The beta coefficient is a form of measurement for volatile movement in an individual stock, as well as systematic risk in comparison to comparable stocks or the wider market. Beta is a representation of the trajectory output of the slop calculated through regression analysis of a particular stock vs sector vs wider market.
Re = Return on individual stock
Rm = Return on the Market.
Covariance = how changes in a stock’s returns are related to changes in the market’s returns.
Variance = how far the market’s data points spread out from their average value.
When a security experiences price movement ‘rubber banding’ or ‘swings’, beta justifies this activity.
You can measure Beta in three steps:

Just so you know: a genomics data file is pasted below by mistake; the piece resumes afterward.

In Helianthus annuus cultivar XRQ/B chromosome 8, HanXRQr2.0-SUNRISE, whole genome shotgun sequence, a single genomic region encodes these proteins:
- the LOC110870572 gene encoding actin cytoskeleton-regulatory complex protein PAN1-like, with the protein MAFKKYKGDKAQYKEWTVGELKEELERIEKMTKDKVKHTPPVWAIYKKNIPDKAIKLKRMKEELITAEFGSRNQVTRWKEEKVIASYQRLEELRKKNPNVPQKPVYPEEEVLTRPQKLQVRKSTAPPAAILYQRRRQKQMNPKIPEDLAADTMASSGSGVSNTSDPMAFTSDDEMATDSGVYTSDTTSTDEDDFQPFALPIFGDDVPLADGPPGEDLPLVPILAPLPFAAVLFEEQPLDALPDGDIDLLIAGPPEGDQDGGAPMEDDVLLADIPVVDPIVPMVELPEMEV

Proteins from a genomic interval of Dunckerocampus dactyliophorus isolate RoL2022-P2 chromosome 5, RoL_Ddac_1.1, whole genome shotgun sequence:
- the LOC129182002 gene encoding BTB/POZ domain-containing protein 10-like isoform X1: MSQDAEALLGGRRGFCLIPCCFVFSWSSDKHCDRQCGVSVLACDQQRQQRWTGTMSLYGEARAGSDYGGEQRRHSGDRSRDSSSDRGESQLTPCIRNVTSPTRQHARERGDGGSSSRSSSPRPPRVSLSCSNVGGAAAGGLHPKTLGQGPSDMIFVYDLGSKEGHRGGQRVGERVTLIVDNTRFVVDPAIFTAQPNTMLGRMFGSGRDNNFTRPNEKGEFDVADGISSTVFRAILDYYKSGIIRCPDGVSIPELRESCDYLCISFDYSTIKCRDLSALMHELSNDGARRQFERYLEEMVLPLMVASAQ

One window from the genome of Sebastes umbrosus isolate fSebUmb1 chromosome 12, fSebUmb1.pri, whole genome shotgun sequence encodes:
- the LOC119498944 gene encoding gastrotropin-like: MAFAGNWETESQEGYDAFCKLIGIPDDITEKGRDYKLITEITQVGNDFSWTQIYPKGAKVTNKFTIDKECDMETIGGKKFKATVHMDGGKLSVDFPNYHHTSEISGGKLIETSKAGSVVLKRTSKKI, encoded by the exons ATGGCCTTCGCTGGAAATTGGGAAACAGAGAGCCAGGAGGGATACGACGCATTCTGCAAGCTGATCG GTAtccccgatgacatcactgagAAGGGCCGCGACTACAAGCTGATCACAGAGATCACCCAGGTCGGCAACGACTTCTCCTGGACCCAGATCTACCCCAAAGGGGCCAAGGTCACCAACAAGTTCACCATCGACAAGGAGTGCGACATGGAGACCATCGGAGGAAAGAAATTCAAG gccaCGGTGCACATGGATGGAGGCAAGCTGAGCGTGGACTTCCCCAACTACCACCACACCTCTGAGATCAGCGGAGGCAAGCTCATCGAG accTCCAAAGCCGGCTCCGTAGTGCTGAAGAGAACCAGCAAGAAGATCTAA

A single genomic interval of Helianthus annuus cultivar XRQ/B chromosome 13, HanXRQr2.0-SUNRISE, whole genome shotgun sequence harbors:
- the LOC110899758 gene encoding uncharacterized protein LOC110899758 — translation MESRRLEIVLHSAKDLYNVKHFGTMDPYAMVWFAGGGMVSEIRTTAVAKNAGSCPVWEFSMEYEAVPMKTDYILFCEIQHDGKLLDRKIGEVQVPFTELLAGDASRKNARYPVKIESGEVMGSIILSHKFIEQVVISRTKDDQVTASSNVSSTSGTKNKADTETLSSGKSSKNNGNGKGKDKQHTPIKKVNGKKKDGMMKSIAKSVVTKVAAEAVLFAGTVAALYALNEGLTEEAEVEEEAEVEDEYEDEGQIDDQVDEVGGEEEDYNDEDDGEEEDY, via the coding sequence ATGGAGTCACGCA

- Identify the target of the covariance;
- Divide the covariance against the variance of the market;
- Over defined period;
This calculation is used to measure if there was any movement of the stock against the wider market, including the volatility-risk in comparison to its sector or wider market.
The target return used in the beta calculation must be related to the particular stock, as an investor you would be trying to ascertain the risk of that particular stock and the effect of that risk to your wider portfolio. If the stock has a strong deviation from the market, then it would add a lot of risk to your portfolio but could also provide greater return potential in comparison to lesser risk investments.